COLUMN: Cult of Celebrity: Did Lady Gaga blaspheme Easter?
Photo courtesy of WikiMedia Commons.
Editor's note: This post is part of a series by Dr. Baker on Our Values about core American values. This week Dr. Baker is discussing the cultural obsession with celebrities, what it means, what values it represents, and even the function it may serve.
FOX TV commentators, among others, are tossing around the term “blasphemy” to describe Lady Gaga’s release of a new single, “Judas,” at Easter. But — others dismiss Gaga as just the latest to follow in Madonna’s tracks. And — it’s possible this whole Judas-at-Easter news story is a bit of a hoax, anyway.
Confused? Intrigued? Just getting back to OurValues after a few days of vacation and wondering why I’m choosing to write about Lady Gaga again? Last week in OurValues.org, I asked readers if they knew which topics were most important to Americans, comparing web searches for “jobs” with “Lady Gaga.”
Readers were intrigued by that column. So, this week, I’m turning to the values behind our “cult of celebrity.” Today, we’re starting with Gaga (real name Stefani Germanotta, born 1986) and the flap over the weekend about her new “Judas” single.
Was “Judas” somehow timed to coincide with Easter? At least the YouTube version was released on April 15 and had racked up 10 million viewers by the time FOX News commentators — among others — reported the news and claimed it was a slap at Easter. Perhaps it had nothing to do with Easter; or perhaps it really was a Holy Week slap.
One thing is certain: As usual, Lady Gaga’s song is sexually provocative and includes lines such as, “I’m just a holy fool, oh baby he’s so cruel. But I’m still in love with Judas, baby.” Later in the song, she sings, “Jesus is my virtue; Judas is the demon I cling to.” There are more suggestive lines in the song. Perhaps you’re among the millions who already have heard it?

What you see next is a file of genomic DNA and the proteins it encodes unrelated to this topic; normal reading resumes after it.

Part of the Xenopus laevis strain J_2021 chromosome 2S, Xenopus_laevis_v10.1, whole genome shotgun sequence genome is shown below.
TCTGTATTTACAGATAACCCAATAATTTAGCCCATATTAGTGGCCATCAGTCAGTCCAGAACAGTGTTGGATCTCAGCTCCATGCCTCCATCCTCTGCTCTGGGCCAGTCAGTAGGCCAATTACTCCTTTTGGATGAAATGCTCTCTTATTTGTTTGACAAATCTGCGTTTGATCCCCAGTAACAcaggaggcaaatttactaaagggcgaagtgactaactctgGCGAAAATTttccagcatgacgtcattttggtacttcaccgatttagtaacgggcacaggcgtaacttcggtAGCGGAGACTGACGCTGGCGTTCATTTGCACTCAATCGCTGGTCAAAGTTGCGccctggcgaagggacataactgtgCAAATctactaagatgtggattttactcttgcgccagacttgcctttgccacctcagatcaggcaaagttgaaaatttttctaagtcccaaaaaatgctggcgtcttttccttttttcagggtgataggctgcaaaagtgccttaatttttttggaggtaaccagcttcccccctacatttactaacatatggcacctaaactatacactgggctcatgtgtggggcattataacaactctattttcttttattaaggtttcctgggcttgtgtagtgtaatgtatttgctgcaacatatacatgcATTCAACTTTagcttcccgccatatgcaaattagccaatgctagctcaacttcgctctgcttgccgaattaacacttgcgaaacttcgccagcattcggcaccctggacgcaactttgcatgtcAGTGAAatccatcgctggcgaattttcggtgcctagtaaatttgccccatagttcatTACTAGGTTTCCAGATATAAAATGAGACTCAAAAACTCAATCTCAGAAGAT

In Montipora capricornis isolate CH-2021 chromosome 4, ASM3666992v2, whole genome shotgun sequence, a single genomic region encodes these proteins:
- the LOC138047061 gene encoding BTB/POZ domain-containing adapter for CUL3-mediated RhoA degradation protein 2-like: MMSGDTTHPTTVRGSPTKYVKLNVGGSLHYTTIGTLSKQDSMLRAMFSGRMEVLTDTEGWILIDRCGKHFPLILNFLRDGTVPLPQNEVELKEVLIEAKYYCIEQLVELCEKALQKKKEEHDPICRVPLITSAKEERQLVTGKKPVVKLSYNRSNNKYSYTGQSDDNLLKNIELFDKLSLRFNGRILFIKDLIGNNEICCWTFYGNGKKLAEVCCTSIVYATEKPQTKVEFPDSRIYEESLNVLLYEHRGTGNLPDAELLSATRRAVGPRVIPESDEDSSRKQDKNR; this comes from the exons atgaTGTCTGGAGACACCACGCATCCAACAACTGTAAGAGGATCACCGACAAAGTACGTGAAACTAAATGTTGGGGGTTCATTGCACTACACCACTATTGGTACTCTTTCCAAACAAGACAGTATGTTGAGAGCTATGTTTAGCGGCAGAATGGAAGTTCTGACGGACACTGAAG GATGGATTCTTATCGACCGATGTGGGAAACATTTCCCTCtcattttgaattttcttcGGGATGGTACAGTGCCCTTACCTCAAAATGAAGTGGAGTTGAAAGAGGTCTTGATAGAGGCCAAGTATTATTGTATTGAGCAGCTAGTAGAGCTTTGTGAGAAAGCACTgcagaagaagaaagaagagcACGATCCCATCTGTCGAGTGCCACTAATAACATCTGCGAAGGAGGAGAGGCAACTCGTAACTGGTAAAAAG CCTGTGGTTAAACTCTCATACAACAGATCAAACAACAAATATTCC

Who is complaining? Some of the loudest criticism comes from long-time conservative watchdog, Bill Donohue of the Catholic League for Religious and Civil Rights in New York City. Bill became a celebrity himself, a few years ago, for defending Mel Gibson’s movie about Jesus’ crucifixion.
Donohue presents himself as an all-around watchdog for traditional Christian values. In the past, he has tackled hit TV shows from South Park to CSI when he didn’t like their depictions of religious values. He even criticized President George W. Bush one year for sending out White House “holiday” cards at Christmas.
Here are excerpts of what Bill said about Gaga via FOX:
“This is a girl who gets dressed up as a nun to get raped, who swallows the rosary, who has been dissing Catholics on and off! She’s another of these ex-Catholic girls who has a problem with her old religion. I’m a little fed up with it. If she has a problem with religion, go pick on the Muslims and see how they handle it. The girl has some real talent. If you have real artistic presence and ability, why do you have to go there? . It’s not going to corrupt kids. It’s not going to tear down the Catholic church, but it’s at the point where I want to say: Time out! I want to hold up a stop sign.”
As we begin our week on the Cult of Celebrity, how do you sort out these issues?
Do you sometimes want to hold up a stop sign?
Do you see a Donohue-style watchdog as helpful? Or not?
Are you a Lady Gaga fan? What do you make of her?
Please, comment below.
Dr. Wayne E. Baker is a sociologist on the faculty of the University of Michigan Ross School of Business. Baker blogs daily at Our Values and can be reached at email@example.com or on Facebook.